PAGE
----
But for the most part, there are better ways to give feedback to your employees, and every company should be using a suitable method to do so. This one-size-fits-all method is outdated and better left in the 20th century.

Performance Reviews: Re-thinking How We Evaluate Employees

meeting

Today’s challenge: Have a discussion with each of your employees and ask them how they feel about annual performance reviews. Just by reading that sentence, you’re probably shifting uncomfortably in your seat, because you already know the answer.

Annual performance reviews are stressful for all parties involved. Managers end up spending days gathering information, while employees waste time agonizing over how the review will play out. In addition, studies have proven that traditional annual reviews are ineffective and have negative impacts on motivation and productivity.

So, what now?

At Valoro, we have reconsidered the way we evaluate performance, and as a result have kicked annual performance reviews to the curb. We are going to encourage you to do the same.

We are approaching a new year, and with that we need new traditions. So, it’s time to say: Ciao, APR! (side note: it sounds better in an Italian accent)

Here are our ways to start you re-thinking the way you evaluate performance in your business.

1 Quick Check-ins On The Regular

Ever read the One Minute Manager? Do yourself a favour!

We all know that nothing good comes from employees when they are micro-managed. But, this doesn’t mean you need to go on a complete authority hiatus. In fact, employees need to know what they’re doing right, and where they’re messing up.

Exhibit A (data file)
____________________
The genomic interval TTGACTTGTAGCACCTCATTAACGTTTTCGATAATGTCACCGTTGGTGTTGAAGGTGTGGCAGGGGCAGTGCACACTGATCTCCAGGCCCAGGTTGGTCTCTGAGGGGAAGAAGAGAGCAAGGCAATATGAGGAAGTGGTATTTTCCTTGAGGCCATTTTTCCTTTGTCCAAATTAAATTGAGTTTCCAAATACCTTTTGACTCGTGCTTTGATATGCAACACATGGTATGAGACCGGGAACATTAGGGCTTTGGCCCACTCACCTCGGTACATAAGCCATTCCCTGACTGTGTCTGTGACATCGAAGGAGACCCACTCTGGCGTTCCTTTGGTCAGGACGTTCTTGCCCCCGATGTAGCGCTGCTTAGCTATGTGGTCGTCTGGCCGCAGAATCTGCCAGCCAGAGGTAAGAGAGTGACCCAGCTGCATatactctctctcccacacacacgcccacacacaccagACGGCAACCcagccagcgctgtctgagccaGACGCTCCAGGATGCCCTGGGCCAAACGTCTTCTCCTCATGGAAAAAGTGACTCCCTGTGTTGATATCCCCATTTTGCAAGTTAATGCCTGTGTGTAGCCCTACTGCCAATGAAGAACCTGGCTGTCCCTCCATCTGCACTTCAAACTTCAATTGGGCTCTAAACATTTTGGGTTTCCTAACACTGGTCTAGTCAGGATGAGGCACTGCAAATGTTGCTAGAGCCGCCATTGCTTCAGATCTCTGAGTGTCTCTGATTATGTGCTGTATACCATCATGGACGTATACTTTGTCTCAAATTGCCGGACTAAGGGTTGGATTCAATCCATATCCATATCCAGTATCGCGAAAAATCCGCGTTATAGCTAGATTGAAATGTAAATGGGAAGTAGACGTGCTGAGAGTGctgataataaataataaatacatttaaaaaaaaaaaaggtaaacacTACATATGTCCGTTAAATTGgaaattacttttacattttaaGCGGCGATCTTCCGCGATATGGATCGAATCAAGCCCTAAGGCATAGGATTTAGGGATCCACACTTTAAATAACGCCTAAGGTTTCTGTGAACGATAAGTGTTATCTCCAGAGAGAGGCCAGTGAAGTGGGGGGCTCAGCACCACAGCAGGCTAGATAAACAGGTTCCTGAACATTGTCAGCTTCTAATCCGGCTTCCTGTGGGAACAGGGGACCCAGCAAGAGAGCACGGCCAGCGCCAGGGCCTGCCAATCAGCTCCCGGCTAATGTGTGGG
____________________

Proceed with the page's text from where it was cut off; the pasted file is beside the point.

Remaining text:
This all comes down to quick check-ins that address performance, goals and culture issues, before they become bigger problems. An added bonus of regular, quick check-ins is that they create a work environment that includes transparency and honesty.

Hold quick meetings with each of your employees, and ensure they fully understand their role in the company before setting targets. Set times either weekly or bi-weekly to have a quick catch-up with them, and address any problems they may have in reaching their target. It’s as simple as that.

2 Separate Compensation Reviews

One of the main reasons companies hold annual reviews is to quantify how performance translates to future remuneration and promotion.

The problem with coupling performance and promotion decisions, however, is that it can cause employees to feel like they are in an adversarial conversation, rather than a collaborative one. This experience can feel like the company is not truly supporting growth, and is finding ways to nitpick to avoid granting a salary increase.

Needless to say, the answer is to decouple the appraisal from the compensation review. Instead, listen to your employees and understand what their own professional goals are. Perhaps they are in a position that doesn’t highlight their strengths. Set goals tailored to their position, and rather review them on that.

3 Quarterly Performance Appraisals

We’ve spoken a lot about setting goals with each employee. But, that needs to amount to something, right?

As it is, many companies break up the year into quarters. It’s a natural time to look at company wide financials, and either re-affirm or re-assess goals. This is a great time to look back on your conversations with each employee, and see how they’ve performed relative to the goals that have been set for them.

Have discussions with them about what their future might look like within the company, and how that relates to remuneration. And when it comes to remuneration, be clear about when employees could expect that to happen.

In conclusion, quick catch-ups are the new APR. We cannot continue playing with the emotions of our employees once a year. Quick, fast bursts of feedback are far more effective, and keep your employees motivated to better themselves.

Are you bringing out the best in your employees?